A few Fridays ago, my parents were scheduled to pick me up at Point Pleasant train station at 1 p.m. The idea was to go to the “fine” baby store nearby so my mother could pick out a gift for an upcoming baby shower.
While I was in Secaucus train station to make a connection that would have me on the train for two hours, I saw on the board that there were delays. As it turned out, I wound up on an earlier train that would get in at about 12:30 p.m. I called my mother and informed her of the new time, and told her I was estimating. With anyone else, I’d say, “I’ll call or text with updates” but this is my old school parents.
“Oh, OK, I’ll charge my phone,” my mother says of the basic gadget we forced on her a few years ago.
“Yeah, but do you know how to answer it yet?” I say.
“Yes, I can answer it sometimes,” she says. “And also make a call.”
OK, I’m thinking. We’ll see how this goes.
I arrive 10 minutes early and the white Mercury Marquis is not there. This would not be an issue except my parents think they’re late if they’re not a half-hour early. So I wait. And wait. And wait. I try to call. No answer.
Now I’m convinced something bad has happened. I’m not typically inclined to ominous thinking, but here’s the deal. I have two parents who in the last three weeks were in the hospital three times between them. At this point, my mother had been in twice for a rapid heartbeat, released just a few days earlier.
Minutes later, the Mercury Marquis pulls in and they’re both laughing. I’m still reeling, but force a smile.
“We got caught in bridge traffic!” my mother says. “They had to open the bridge.”
As I’m about to ask about her phone, she beats me to it.
“And I remembered to charge my phone, but then I left it at the house,” she says, still laughing.
Dad moves out of the driver’s seat so I can get in and we go to the “fine” baby store. I’ve Google mapped it and it’s four minutes away, so I’ve got this. Cane in hand, Mom picks out what she wants and then realizes it might be a good idea to buy another gift for another shower that’s coming. We walk out with two wrapped gifts.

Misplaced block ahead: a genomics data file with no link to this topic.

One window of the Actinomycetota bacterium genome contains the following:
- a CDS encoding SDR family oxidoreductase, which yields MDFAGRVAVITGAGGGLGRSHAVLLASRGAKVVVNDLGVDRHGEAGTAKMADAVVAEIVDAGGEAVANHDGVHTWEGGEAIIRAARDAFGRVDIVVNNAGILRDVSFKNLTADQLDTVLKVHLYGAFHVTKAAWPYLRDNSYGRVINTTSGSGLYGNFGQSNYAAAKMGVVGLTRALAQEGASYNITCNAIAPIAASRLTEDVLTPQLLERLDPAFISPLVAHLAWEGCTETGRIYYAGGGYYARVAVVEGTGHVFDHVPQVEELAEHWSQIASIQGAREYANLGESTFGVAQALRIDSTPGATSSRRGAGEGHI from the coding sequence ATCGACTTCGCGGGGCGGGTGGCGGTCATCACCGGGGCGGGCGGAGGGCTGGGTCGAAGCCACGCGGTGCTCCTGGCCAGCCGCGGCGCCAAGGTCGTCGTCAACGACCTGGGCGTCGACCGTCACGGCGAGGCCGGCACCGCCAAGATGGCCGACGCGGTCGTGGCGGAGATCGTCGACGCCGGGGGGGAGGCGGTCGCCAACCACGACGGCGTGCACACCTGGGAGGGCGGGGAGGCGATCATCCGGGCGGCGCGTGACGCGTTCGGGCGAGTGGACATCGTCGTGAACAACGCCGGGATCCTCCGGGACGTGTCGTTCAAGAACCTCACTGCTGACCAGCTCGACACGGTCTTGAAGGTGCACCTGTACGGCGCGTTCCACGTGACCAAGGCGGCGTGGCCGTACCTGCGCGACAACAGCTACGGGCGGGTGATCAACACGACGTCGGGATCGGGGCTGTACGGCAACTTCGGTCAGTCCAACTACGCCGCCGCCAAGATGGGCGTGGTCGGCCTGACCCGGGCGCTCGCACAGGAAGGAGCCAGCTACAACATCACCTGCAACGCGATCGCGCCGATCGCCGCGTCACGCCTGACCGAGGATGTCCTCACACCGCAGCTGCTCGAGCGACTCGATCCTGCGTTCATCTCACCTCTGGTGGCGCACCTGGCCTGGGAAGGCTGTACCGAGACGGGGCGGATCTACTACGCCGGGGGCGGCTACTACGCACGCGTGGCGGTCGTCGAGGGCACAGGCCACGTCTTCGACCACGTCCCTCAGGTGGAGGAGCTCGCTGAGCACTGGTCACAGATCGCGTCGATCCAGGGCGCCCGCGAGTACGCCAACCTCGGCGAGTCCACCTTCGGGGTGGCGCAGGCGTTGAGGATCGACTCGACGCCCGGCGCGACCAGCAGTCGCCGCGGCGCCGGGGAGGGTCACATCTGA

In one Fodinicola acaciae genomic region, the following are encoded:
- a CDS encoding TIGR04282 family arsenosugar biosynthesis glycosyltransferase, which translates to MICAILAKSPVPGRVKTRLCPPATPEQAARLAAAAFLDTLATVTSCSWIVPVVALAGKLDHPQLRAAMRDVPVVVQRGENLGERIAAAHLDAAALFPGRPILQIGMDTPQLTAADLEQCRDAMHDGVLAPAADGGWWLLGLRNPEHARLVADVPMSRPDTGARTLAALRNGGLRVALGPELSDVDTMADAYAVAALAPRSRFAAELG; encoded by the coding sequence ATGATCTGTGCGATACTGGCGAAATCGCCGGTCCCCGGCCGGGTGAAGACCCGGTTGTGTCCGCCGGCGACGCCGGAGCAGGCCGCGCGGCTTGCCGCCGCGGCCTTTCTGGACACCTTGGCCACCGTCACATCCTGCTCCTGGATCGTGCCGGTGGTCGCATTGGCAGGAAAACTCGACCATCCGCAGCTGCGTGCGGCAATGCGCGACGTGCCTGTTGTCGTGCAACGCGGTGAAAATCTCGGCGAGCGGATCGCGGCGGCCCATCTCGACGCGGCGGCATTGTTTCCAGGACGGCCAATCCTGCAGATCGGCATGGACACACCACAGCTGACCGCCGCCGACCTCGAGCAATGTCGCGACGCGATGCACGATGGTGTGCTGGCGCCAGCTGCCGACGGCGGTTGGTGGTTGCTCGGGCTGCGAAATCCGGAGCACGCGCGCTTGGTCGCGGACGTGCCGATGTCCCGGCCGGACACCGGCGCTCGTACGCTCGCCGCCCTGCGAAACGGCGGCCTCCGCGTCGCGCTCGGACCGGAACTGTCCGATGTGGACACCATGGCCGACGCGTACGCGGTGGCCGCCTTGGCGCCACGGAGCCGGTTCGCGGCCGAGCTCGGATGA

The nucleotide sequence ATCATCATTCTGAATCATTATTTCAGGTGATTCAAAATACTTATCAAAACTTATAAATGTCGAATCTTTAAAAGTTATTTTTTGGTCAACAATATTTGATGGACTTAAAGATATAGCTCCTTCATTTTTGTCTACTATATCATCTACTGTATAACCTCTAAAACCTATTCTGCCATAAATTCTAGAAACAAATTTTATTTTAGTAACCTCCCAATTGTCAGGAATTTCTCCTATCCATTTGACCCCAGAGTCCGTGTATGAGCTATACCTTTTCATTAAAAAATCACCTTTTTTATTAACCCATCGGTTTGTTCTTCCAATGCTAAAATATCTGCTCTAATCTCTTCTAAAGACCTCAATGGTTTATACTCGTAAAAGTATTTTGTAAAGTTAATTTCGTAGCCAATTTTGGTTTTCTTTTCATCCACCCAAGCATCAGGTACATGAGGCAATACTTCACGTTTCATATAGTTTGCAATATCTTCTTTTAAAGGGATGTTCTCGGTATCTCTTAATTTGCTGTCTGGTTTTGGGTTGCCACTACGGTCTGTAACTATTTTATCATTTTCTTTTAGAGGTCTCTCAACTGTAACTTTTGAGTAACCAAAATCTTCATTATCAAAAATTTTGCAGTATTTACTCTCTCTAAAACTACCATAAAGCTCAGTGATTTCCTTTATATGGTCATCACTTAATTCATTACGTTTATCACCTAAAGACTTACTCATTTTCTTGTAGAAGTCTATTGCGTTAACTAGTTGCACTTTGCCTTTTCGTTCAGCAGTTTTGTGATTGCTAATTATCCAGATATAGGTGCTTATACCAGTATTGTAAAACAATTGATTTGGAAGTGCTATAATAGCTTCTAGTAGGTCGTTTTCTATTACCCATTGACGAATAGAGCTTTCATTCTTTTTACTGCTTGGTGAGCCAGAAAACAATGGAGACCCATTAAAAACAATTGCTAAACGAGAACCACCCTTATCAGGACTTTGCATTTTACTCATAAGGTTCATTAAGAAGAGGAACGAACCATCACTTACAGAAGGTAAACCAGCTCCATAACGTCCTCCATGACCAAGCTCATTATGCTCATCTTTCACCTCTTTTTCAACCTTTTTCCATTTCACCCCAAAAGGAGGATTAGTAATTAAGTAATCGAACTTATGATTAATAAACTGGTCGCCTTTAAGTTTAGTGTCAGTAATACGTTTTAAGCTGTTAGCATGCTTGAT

“Now if anything happens to me, both babies will have gifts from me,” my mother says.
That night I stay over. Mom and I watch a few Judy Garland DVDs because she loves Judy. And truth be told, she’s passed on that appreciation to me. The next day, Saturday, in the late afternoon I’m back on a train home. I’m in Secaucus, waiting for my connection to Hoboken, which means I’m 10 minutes from home, when my phone rings. My father is in the ER. Rapid heartbeat.
My sister, who like me has just left them, goes back to be with them. I head home and await updates because even if I got right back on a train, I wouldn’t get there until 10 p.m. They keep Dad in the hospital to run tests and so it turns out he’s still there on Election Day.
I vote at 6 a.m. and grab an early train so I can be there by 10. My mother stops to vote and then comes to pick me up, which we’re not allowed to tell Dad because she drove a whole 25 minutes by herself. When we arrive, my father expresses his disappointment that he’s stuck there and can’t vote. I go to the nurses’ station and ask if there’s any way to make that happen. The nurse leaves to go ask someone and I’m grateful she’s trying so hard while also wanting a medal because I know my father’s vote is going to cancel out mine. She comes back with a number to call and I find out the deadline was yesterday.
Oh well, we tried.
In the afternoon when Mom and I drive back to her house, she tells me how much better she was treated at the same hospital the week before and wonders if it’s because her and my father have different health plans. I nod, because I’m sure that’s true.
But I stop short of saying money talks and if it didn’t that would be socialism and just two months ago at our beach house you told me that one of the things that keeps you up at night is your fear of socialism and I told you don’t sweat it because it won’t happen in your lifetime. We avoid talking politics in my family because I am the lone non-Trump supporter in the bunch. It’s just not worth it.
I go home that night because I want to be in my own home when I watch the election returns.
The next morning I call the hospital to talk to Dad. He’s coming home, which is good news. But he’s agitated because my mother drove there by herself. It’s 10 minutes from their house and she used the valet. He’s 87 and I know better than to try to change him, but I decide to shift the paradigm a bit.
“Dad, you know, if something happens to you, it will be a really good thing that Mom can drive around the neighborhood there,” I say.
“I never thought of it like that, Nan,” he says. “You’re right.”
Hmmm. Maybe I’ve made some headway there.
A few days later, in my world of freelance jobs, one person I report to texts and asks if there’s something I didn’t get done this week because of my “travels.” Well, first of all, I got it done in a timely manner, thank you. Second of all, “travels?” What am I on, an Alaskan cruise over here?
I know I’m fortunate to still have both parents. And yes, that is a journey in and of itself.